TV networks don’t focus on banners showing nothing but a URL. What if it’s a URL for a porn site, or a white-power site or a site about how much the TV network sucks?
The British Web site the Register reports that the banner was an ad for the very car company whose billboard was being partially covered.
So, OK. Fine. A little faux-guerrilla advertising. Nothing wrong with that.
What’s wrong is Fox having its announcers lie to the audience about it.
“Somebody just unfurled a big banner behind left field,” said Joe Buck, innocently enough as the broadcast returned from commercials for the bottom of the third inning. He then spelled out the nonsense-acronym URL. “Tim [McCarver] will have to tell me what that means, I’m not sure. But someone went to a lot of trouble, obviously, to put it up.”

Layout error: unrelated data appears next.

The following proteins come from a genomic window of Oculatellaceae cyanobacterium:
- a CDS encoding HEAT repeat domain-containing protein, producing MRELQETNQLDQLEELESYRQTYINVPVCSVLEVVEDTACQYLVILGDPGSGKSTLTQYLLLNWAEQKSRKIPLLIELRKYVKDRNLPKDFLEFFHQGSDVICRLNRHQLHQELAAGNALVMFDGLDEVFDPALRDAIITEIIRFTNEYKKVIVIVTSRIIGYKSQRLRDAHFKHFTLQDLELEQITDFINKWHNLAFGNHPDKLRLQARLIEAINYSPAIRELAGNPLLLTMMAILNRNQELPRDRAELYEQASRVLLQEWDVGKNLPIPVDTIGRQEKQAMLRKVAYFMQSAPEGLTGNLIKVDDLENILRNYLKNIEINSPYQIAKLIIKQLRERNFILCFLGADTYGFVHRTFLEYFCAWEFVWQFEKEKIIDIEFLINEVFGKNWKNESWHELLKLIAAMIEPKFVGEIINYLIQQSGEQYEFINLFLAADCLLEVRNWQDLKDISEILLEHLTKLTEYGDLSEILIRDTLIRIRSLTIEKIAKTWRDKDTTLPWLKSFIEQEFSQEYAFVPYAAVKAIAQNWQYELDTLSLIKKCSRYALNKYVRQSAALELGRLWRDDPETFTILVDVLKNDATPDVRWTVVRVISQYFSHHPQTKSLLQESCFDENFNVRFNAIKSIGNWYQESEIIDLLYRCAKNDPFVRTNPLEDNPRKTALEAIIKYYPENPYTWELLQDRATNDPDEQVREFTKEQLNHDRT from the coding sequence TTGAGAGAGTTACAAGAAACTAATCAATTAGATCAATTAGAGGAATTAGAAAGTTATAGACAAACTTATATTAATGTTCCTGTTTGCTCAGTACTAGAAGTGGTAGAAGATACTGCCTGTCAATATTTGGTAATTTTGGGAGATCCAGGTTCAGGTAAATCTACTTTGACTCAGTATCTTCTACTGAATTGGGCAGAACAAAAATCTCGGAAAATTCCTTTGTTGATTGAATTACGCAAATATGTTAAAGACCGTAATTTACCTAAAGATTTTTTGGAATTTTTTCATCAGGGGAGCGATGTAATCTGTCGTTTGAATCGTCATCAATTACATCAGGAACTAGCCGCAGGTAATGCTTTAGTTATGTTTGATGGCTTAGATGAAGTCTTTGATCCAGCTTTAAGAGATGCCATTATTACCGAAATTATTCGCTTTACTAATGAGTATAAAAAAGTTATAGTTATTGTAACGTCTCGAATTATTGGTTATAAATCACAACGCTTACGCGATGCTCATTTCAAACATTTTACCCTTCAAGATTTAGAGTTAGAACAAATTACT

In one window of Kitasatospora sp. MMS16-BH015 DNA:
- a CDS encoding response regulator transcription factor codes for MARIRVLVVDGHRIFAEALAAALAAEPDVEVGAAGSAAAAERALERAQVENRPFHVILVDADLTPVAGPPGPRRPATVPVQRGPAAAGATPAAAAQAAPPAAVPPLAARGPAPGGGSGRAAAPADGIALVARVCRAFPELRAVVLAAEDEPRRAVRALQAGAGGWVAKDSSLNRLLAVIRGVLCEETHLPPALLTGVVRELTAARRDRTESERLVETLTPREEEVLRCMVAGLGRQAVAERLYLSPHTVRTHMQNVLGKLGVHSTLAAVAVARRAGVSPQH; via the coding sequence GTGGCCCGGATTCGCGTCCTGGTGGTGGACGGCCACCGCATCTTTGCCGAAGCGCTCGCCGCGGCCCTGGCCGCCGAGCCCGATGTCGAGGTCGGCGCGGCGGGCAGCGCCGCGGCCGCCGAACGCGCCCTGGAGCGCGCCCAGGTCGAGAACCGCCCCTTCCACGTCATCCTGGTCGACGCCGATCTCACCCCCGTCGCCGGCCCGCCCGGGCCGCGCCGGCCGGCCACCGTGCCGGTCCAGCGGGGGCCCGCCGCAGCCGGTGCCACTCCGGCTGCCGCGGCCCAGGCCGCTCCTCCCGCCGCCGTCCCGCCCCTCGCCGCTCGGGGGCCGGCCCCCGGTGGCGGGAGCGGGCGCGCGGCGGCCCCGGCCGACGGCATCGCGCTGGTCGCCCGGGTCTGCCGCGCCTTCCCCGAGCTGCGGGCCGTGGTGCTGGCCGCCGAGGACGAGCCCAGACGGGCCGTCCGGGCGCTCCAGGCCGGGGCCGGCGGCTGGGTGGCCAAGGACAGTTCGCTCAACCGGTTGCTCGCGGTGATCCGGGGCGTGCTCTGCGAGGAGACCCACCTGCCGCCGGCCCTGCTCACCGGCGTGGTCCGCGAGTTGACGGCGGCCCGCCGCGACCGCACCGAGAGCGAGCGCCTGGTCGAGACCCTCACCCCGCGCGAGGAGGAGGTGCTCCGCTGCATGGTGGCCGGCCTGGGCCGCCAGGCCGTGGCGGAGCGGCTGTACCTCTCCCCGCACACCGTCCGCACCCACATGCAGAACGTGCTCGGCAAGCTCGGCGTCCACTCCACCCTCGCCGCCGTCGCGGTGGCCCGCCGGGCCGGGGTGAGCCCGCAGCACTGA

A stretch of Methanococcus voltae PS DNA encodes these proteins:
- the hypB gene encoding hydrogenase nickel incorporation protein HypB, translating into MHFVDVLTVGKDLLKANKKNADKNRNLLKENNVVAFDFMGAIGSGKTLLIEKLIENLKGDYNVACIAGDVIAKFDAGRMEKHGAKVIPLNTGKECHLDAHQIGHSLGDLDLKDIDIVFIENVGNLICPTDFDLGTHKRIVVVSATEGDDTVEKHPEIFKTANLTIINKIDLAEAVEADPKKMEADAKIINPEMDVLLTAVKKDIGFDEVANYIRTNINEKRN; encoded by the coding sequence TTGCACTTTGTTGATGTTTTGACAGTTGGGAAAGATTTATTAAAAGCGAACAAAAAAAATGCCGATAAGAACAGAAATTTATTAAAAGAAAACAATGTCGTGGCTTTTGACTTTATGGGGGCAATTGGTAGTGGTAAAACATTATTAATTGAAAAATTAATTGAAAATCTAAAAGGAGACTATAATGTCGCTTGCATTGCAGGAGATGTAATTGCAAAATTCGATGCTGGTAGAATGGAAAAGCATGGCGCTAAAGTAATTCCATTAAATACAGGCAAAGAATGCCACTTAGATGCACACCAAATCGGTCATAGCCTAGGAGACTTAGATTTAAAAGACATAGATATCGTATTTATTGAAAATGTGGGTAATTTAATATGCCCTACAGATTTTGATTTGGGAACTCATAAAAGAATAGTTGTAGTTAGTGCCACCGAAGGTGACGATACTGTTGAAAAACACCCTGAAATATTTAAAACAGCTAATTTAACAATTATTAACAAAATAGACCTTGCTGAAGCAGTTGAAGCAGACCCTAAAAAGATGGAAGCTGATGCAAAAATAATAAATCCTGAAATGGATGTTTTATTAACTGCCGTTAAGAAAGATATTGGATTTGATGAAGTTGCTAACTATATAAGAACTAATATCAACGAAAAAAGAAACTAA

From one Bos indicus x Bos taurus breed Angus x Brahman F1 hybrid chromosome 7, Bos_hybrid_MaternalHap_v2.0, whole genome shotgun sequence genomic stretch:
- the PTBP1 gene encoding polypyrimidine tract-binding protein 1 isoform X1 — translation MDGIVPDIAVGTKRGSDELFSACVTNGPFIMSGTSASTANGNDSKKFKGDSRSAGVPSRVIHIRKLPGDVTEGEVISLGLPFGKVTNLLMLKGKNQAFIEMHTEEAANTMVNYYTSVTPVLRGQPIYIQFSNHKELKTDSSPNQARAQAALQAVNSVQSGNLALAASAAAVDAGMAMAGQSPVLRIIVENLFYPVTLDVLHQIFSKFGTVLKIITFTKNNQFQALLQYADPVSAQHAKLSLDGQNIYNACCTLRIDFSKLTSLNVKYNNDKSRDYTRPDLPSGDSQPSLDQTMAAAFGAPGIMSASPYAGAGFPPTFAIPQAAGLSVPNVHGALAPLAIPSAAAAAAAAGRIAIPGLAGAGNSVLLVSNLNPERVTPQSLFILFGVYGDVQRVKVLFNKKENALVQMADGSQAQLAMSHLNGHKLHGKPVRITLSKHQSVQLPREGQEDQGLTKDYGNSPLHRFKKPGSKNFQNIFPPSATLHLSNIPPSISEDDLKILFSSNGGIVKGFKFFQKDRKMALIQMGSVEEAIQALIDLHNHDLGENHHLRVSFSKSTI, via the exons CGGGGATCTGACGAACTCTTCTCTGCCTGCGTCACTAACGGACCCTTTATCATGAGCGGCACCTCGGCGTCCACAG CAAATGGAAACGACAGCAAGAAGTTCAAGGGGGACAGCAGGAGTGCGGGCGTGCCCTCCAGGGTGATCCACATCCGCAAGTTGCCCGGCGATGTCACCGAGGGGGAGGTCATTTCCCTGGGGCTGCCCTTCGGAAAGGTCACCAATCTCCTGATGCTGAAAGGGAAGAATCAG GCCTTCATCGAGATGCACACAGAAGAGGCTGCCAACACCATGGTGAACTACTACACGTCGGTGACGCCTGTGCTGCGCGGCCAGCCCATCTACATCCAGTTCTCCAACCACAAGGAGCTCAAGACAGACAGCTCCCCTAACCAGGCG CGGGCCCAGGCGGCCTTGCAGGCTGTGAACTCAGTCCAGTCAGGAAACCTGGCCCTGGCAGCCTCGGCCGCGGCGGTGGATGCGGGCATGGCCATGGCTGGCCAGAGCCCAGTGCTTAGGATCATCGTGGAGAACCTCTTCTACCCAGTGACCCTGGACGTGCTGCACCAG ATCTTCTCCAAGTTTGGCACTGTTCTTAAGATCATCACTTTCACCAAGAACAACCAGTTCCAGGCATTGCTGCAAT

Buck then described the first couple of pitches by Roy Oswalt to Johnny Damon before McCarver chimed in.
“I don’t know what that sign means,” McCarver said, “but ‘hooray’ is the first thing that comes to my mind.” The acronym was semi-close to being a word-jumble of “hooray.” Damon’s infield hit on the next pitch effectively changed the subject.
Buck and McCarver both knew full well who put the banner in left field. This was Fox’s latest attempt to hide advertising within coverage of the game, a particularly insulting move it pretty much perfected with last year’s in-game interview with a character from a beer commercial.
I don’t think baseball fans begrudge Fox or anybody else making money. But must we be slapped in the face at every turn? When Fox isn’t busy insulting people we admire, it’s lying to us.
Is it so difficult to just treat the game and its fans with a modicum of respect and dignity?
Previous column: Fox insults Ernie Harwell